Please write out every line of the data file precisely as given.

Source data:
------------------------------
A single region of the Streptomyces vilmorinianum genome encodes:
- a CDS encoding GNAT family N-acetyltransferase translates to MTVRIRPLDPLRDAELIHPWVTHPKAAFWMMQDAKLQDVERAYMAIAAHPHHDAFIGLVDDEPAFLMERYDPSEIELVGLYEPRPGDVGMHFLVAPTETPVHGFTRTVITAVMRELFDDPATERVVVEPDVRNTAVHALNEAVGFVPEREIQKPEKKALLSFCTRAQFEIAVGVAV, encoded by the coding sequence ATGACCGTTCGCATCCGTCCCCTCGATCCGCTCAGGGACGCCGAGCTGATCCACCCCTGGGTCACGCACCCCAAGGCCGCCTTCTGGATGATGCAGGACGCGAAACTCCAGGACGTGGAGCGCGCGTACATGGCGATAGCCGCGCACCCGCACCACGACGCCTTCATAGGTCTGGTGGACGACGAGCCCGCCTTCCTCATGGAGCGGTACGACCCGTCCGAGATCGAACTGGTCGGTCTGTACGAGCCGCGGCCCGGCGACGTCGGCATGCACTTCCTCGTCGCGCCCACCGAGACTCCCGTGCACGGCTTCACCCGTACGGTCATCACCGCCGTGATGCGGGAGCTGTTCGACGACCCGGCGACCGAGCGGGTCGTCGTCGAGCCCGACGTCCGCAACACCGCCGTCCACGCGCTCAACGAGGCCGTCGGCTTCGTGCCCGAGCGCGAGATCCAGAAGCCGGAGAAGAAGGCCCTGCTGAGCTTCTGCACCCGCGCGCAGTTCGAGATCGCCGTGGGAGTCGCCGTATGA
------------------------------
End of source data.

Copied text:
A single region of the Streptomyces vilmorinianum genome encodes:
- a CDS encoding GNAT family N-acetyltransferase translates to MTVRIRPLDPLRDAELIHPWVTHPKAAFWMMQDAKLQDVERAYMAIAAHPHHDAFIGLVDDEPAFLMERYDPSEIELVGLYEPRPGDVGMHFLVAPTETPVHGFTRTVITAVMRELFDDPATERVVVEPDVRNTAVHALNEAVGFVPEREIQKPEKKALLSFCTRAQFEIAVGVAV, encoded by the coding sequence ATGACCGTTCGCATCCGTCCCCTCGATCCGCTCAGGGACGCCGAGCTGATCCACCCCTGGGTCACGCACCCCAAGGCCGCCTTCTGGATGATGCAGGACGCGAAACTCCAGGACGTGGAGCGCGCGTACATGGCGATAGCCGCGCACCCGCACCACGACGCCTTCATAGGTCTGGTGGACGACGAGCCCGCCTTCCTCATGGAGCGGTACGACCCGTCCGAGATCGAACTGGTCGGTCTGTACGAGCCGCGGCCCGGCGACGTCGGCATGCACTTCCTCGTCGCGCCCACCGAGACTCCCGTGCACGGCTTCACCCGTACGGTCATCACCGCCGTGATGCGGGAGCTGTTCGACGACCCGGCGACCGAGCGGGTCGTCGTCGAGCCCGACGTCCGCAACACCGCCGTCCACGCGCTCAACGAGGCCGTCGGCTTCGTGCCCGAGCGCGAGATCCAGAAGCCGGAGAAGAAGGCCCTGCTGAGCTTCTGCACCCGCGCGCAGTTCGAGATCGCCGTGGGAGTCGCCGTATGA